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overriding

 
vini singh
Greenhorn
Posts: 18
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class A
{
int x=5;
}
class B extends A
{
int x=6;
}

class CT
{
public CT getObject()
{
return(new CT());
}
}
class SCT extends CT
{
public SCT getObject()
{
return(new SCT());
}
public static void main(String args[])
{
CT c=new SCT();
System.out.println(c.getObject().x);

}
}


output is :5 why is 5 an output i thought it to be 6?

plzz xplain
 
Henry Wong
author
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Not a threads topic.... moving to Java in General, Beginners.

Henry
 
Ove Lindström
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Use CODE-tags!!!









The reason why you get 5 is that you are looking at the CT class, not the SCT. The SCT-class knows about the 6, the CT does not.

You can look at the superclass A as a big box that exposes its methods and attributes on the outside of the box.

The sub class B also exposes its methods and attributes on the outside of its box but since it is "inside" the A-box, you can't see the methods and attributes of the B box.
[ December 05, 2008: Message edited by: Ove Lindstr�m ]
 
Don Solomon
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There are two issues. 1) the getObject() method is going to have return type issues and 2) class CT and class SCT know nothing about classes A and B and their instance variable x. That's what I can make of what you have written.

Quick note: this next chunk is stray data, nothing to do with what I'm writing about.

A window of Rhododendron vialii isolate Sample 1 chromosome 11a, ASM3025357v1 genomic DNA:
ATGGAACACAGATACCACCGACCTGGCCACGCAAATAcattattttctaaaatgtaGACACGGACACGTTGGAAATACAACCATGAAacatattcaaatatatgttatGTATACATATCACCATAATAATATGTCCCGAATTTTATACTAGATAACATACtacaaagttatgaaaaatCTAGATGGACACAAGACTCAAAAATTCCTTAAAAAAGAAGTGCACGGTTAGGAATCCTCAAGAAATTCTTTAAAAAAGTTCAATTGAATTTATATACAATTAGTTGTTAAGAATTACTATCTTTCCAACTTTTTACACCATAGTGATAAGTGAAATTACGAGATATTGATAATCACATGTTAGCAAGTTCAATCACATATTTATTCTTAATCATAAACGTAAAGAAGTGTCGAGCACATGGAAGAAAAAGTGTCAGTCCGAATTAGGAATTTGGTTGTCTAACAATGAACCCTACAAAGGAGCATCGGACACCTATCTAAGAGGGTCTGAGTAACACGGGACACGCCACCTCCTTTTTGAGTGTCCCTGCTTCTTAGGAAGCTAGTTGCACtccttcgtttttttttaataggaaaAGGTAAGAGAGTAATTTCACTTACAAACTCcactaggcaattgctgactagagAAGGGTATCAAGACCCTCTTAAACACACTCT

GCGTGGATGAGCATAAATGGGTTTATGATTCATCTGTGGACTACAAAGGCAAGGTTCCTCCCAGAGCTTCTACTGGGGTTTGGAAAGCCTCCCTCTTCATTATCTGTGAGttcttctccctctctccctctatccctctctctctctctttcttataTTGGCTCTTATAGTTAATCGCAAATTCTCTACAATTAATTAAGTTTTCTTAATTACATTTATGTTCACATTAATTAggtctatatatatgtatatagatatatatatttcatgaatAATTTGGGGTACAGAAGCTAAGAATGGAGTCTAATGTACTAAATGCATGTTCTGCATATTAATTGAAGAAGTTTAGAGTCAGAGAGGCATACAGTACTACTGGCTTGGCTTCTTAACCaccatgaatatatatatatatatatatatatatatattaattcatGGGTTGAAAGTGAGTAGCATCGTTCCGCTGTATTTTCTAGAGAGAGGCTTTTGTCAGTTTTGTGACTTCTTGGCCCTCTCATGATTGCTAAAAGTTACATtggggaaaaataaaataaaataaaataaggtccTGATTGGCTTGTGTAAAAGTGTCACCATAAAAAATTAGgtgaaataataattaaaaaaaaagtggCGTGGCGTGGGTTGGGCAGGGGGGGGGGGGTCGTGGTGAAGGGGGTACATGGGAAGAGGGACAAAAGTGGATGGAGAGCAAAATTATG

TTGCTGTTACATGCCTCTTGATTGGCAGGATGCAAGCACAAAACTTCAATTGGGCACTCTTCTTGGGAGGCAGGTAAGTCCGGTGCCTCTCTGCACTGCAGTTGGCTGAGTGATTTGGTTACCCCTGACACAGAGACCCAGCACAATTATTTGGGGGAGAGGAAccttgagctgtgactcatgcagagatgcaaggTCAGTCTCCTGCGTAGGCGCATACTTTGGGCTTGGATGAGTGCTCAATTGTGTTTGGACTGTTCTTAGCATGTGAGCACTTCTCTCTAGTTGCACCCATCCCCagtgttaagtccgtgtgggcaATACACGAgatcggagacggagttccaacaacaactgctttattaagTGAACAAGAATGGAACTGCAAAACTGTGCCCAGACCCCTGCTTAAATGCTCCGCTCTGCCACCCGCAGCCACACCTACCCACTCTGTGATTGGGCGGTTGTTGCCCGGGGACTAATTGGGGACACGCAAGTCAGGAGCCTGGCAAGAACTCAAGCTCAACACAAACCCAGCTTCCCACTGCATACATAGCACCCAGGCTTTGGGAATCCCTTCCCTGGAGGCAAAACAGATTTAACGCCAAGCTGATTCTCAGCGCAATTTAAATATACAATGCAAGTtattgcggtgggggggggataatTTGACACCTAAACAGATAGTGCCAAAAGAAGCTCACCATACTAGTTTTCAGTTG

vini singh
Greenhorn
Posts: 18
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hey you are right,

something wrong with the question.

question is:


class A
{
int x=5;
}
class B extends A
{
int x=6;
}

class CT
{
public A getObject()
{
return(new A());
}
public static void main(String args[])
{
CT c=new SCT();
System.out.println(c.getObject().x);

}

}
class SCT extends CT
{
public B getObject()
{
return(new B());
}
}

output is:5 how?
 
Aum Tao
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Posts: 210
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Please use Code tags to display your code and use Use Real Words

In this case, 5 is returned because you are creating an SC reference. The variable returned depends on the type of the reference. To get 6, use SCT as the reference type. The fact that you are creating an SCT object makes no difference when accessing variables.

Note that this behavior is unlike the one observed when accessing an overridden method, where the type of instance created will be taken into account.
 
Campbell Ritchie
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I hadn't noticed the wrong words; thank you, Prateek Parekh, for pointing that out. You are doing well answering all these questions

The thing about whether the subclass or superclass field is seen is similar to what happens with static method: see this FAQ.
 
Aum Tao
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You are welcome, Ritchie.
 
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